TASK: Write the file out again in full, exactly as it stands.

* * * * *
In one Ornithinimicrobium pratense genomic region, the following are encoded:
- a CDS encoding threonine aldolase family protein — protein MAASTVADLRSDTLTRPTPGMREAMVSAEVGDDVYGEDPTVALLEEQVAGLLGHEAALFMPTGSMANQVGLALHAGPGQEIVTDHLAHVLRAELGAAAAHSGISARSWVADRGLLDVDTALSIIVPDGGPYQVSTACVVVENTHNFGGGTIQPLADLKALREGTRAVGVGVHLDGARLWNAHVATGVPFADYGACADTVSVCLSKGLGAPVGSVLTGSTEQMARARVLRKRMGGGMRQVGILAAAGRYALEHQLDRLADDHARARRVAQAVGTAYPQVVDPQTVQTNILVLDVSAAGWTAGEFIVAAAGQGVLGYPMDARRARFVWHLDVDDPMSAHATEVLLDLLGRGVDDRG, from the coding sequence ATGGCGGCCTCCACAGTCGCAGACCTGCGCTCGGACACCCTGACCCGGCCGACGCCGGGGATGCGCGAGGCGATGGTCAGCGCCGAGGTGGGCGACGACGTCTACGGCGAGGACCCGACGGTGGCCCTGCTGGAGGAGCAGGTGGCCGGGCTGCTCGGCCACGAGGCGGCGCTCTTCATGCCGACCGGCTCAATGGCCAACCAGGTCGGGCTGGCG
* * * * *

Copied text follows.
In one Ornithinimicrobium pratense genomic region, the following are encoded:
- a CDS encoding threonine aldolase family protein — protein MAASTVADLRSDTLTRPTPGMREAMVSAEVGDDVYGEDPTVALLEEQVAGLLGHEAALFMPTGSMANQVGLALHAGPGQEIVTDHLAHVLRAELGAAAAHSGISARSWVADRGLLDVDTALSIIVPDGGPYQVSTACVVVENTHNFGGGTIQPLADLKALREGTRAVGVGVHLDGARLWNAHVATGVPFADYGACADTVSVCLSKGLGAPVGSVLTGSTEQMARARVLRKRMGGGMRQVGILAAAGRYALEHQLDRLADDHARARRVAQAVGTAYPQVVDPQTVQTNILVLDVSAAGWTAGEFIVAAAGQGVLGYPMDARRARFVWHLDVDDPMSAHATEVLLDLLGRGVDDRG, from the coding sequence ATGGCGGCCTCCACAGTCGCAGACCTGCGCTCGGACACCCTGACCCGGCCGACGCCGGGGATGCGCGAGGCGATGGTCAGCGCCGAGGTGGGCGACGACGTCTACGGCGAGGACCCGACGGTGGCCCTGCTGGAGGAGCAGGTGGCCGGGCTGCTCGGCCACGAGGCGGCGCTCTTCATGCCGACCGGCTCAATGGCCAACCAGGTCGGGCTGGCG